So if you were to drive the amplitude in a cyclic manner you would get the appearance of a rotating linear phase, and if at the receiving end you were to combine the similar antennas with a matching cyclic ratio then bingo - you have the original signal as if it were received by a rotating antenna.
But how is that different from any classical modulation on dual polarisations? Sure they might be claiming the equivalent of higher than QPSK-like "polarisation constellation" points, but that is not without a loss of orthogonality and hence some cross-talk and loss of SNR.
The real question then is can such a scheme deliver any better then just going to higher RF modulation constellations on two classical orthogonal polarisations?
Unless you run at very low frame rates and resolution, or use movement detection, you can eat up 10GB surprisingly quickly! Also you might find you ISP capping your upload bandwidth quickly as well, given the true nature of a lot of "unlimited" contracts.
We have 9 cameras and they generate 6TB/week, but that is with good video quality.
Given the history of security on these web cams, I doubt you need the NSA's resources...
Given a lot of, probably the majority of, these cameras have a history of really shit security and unpatched firmware, you might want to consider some 3rd party method of limiting which devices can connect in to your home network via the camera's exposed interface.
Also important if you are worried about burglary is having a recording of the images on something that won't get nicked by the thief, so it has to be pretty well hidden or to store images off-site, a potentially expensive aspect.
Not really in the 'home security' area, we have used the Vivotek power-over-Ethernet cameras at work, great as you only have a single cable to run and that can be UV-resistant cat5 for outdoors (e.g. CB14001 from CPC/Farnell) and no bandwidth problems. They come with surprisingly decent recording software, though Windows-only and only for their cameras. Oh and dodgey firmware security, but in our case they were not exposed outside our firewall for any exploiting.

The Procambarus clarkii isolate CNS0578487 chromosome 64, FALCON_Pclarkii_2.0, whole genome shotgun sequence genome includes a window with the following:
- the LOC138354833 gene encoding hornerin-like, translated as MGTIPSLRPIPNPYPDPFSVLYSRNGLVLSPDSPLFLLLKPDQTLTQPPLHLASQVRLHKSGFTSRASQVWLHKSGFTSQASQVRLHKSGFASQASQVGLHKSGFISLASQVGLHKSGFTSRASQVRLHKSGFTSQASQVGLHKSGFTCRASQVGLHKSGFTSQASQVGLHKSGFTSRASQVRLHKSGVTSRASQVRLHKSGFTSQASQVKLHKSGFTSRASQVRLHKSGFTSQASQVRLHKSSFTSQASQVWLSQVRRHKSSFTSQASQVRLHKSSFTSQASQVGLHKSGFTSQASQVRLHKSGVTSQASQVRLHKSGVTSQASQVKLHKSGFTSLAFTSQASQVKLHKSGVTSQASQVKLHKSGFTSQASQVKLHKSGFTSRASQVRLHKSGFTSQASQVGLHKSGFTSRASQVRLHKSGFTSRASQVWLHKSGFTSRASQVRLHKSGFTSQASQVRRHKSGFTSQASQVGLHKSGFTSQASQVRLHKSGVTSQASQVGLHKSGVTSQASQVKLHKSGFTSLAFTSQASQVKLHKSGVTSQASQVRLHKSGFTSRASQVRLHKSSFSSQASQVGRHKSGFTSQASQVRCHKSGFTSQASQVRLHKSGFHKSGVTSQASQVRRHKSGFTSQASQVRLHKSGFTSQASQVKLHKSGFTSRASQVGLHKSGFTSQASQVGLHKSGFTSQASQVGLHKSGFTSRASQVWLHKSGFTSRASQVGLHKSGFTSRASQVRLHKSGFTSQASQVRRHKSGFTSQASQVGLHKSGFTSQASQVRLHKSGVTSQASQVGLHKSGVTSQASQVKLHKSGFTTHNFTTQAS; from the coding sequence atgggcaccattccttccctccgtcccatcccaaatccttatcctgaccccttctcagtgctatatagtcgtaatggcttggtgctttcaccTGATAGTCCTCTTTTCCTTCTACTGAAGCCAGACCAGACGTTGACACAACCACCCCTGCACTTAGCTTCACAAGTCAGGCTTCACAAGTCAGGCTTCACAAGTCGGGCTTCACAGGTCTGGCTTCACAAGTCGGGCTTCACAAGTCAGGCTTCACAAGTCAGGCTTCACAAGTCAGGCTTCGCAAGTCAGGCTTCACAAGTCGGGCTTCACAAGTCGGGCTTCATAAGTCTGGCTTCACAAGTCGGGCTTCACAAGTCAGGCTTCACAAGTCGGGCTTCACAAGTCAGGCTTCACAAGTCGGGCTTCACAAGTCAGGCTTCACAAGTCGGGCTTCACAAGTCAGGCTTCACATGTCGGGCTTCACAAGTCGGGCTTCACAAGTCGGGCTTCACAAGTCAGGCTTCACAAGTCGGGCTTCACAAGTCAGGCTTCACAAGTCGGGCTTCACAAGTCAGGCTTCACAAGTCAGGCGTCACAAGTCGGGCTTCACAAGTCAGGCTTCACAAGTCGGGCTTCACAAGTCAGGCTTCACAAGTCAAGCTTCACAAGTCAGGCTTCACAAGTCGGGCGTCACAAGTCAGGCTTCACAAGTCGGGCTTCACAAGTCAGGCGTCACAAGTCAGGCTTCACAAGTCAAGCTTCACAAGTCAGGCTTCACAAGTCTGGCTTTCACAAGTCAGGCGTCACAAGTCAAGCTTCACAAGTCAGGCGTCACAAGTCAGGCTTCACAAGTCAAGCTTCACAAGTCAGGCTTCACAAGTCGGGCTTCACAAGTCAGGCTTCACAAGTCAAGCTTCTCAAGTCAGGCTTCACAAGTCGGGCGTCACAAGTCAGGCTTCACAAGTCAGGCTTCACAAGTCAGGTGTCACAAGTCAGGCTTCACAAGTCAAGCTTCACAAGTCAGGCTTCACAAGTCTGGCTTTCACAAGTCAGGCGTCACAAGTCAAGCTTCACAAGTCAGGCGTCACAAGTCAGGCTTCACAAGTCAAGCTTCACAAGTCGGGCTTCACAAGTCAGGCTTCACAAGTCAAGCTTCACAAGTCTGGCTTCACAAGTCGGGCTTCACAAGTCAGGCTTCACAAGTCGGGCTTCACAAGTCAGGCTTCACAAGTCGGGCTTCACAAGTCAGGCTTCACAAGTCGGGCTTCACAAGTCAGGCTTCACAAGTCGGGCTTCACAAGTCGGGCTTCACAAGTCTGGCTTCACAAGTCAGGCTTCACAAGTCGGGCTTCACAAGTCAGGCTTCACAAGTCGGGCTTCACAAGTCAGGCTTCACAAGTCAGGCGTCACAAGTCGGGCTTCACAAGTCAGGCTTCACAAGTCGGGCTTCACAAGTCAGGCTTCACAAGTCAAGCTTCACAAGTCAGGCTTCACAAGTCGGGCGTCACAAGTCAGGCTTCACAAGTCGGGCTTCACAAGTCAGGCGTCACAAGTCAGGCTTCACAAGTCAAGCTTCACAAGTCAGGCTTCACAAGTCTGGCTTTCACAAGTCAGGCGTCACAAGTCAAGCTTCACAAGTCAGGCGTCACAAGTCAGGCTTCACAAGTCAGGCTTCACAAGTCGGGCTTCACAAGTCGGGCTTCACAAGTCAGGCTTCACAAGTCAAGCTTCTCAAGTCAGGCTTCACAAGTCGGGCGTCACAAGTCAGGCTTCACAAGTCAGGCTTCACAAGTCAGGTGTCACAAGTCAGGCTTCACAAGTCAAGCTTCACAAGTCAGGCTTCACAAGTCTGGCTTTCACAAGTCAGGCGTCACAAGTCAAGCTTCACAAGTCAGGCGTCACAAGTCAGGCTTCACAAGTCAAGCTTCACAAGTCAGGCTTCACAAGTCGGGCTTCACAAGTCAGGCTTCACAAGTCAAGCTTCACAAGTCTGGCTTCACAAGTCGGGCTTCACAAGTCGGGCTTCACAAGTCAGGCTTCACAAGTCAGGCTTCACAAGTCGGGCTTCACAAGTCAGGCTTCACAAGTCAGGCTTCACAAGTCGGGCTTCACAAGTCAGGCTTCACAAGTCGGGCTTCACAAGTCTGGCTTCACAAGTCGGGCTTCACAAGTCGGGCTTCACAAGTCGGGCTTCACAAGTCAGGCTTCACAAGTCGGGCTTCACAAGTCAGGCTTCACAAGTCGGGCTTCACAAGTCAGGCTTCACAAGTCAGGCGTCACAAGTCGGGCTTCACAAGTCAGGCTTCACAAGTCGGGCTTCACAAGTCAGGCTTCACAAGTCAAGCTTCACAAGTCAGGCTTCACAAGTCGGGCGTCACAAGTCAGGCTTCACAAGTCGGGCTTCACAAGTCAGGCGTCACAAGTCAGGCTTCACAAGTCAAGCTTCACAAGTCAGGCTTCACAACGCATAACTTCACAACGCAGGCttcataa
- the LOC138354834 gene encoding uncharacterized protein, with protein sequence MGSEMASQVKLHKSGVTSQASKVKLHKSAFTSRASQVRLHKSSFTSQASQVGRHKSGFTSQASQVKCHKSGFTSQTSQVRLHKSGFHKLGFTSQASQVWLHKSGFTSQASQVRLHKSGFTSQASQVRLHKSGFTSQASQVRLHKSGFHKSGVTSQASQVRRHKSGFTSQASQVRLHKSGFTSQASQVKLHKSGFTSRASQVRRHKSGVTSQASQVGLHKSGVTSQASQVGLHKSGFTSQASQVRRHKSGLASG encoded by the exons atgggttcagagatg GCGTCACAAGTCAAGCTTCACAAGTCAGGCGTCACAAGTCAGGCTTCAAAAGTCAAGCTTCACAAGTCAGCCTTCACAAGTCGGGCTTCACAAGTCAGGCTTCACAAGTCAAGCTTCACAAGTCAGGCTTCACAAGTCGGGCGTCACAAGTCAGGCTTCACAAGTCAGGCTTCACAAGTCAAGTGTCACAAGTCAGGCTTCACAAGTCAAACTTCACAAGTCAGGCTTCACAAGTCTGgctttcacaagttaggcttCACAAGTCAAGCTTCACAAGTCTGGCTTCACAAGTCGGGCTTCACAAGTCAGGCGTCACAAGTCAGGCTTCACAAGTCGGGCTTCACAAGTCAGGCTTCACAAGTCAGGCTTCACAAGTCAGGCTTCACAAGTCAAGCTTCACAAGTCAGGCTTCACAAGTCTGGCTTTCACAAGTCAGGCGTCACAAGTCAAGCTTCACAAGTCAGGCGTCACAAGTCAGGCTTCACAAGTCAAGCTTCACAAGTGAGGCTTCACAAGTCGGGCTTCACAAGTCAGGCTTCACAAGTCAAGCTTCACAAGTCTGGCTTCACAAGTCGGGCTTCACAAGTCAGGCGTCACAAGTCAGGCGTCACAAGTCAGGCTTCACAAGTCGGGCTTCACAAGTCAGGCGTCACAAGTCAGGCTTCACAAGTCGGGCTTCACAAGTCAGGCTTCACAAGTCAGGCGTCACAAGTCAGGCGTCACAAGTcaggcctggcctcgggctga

Re: Sounds like a match made in heaven
Funny that, when my business sells hardware it is done for the revenue it brings in. Why is that such a novelty to HP?
Re: I'm conflicted
Are you sure your not in XKCD land?
"If it is taking you more than an hour to patch, you have no clue what you are doing"
I have had a fresh install of Vista (and recent installs of Win7) that took hours to get updated, rebooted, updated and that was simply following what MS offered. Are you saying that a consumer OS should need some special magic to make it less painful than just clicking 'OK' on the update option?
With Linux it is usually 10-30 minutes for all patches, then one reboot and that is it up to date.OK, it might not run certain special applications, but I can get an XP VM I prepared earlier up and running in less than 10 minutes...so still less pain than a typical fresh installation of Windows.
Bah, pass me the can of Tenants' brain damage please...
Re: Linux no-reboot patching can be a mixed blessing.
I generally reboot a less-used machine after patching "just in case" something had updated and borked the start-up process. That way the running machines have a decent expectation of rebooting when needed.
Thankfully it is rare!
Enery is the secret
Well, it is not really "secret" as being unknown, more as the key. If you have plenty of cheap enough energy then you can recycle the elements used to create past crap Xmas toys, etc, from the landfill in to something you really need and want right now, like the latest Orgaimator2000 robotic dildo or whatever.
I'm not sure how an economist would see it, but if someone succeeds in generating a lot of energy cheaply and reliably and without needing resources in a few politically unstable regions of the world, a lot of societies problems would be over.
Except maybe over-population, but decent education and an endless supply of the Orgaimator2000 should see to that....
Re: Pegging order?
Hard to say.
On the Wikipedia page for it says: "Advice columnist Dan Savage wrote that he believes all men should try pegging at least once, as it may introduce them to a new enjoyable sexual activity and illuminate them to the receiver's perspective in sex"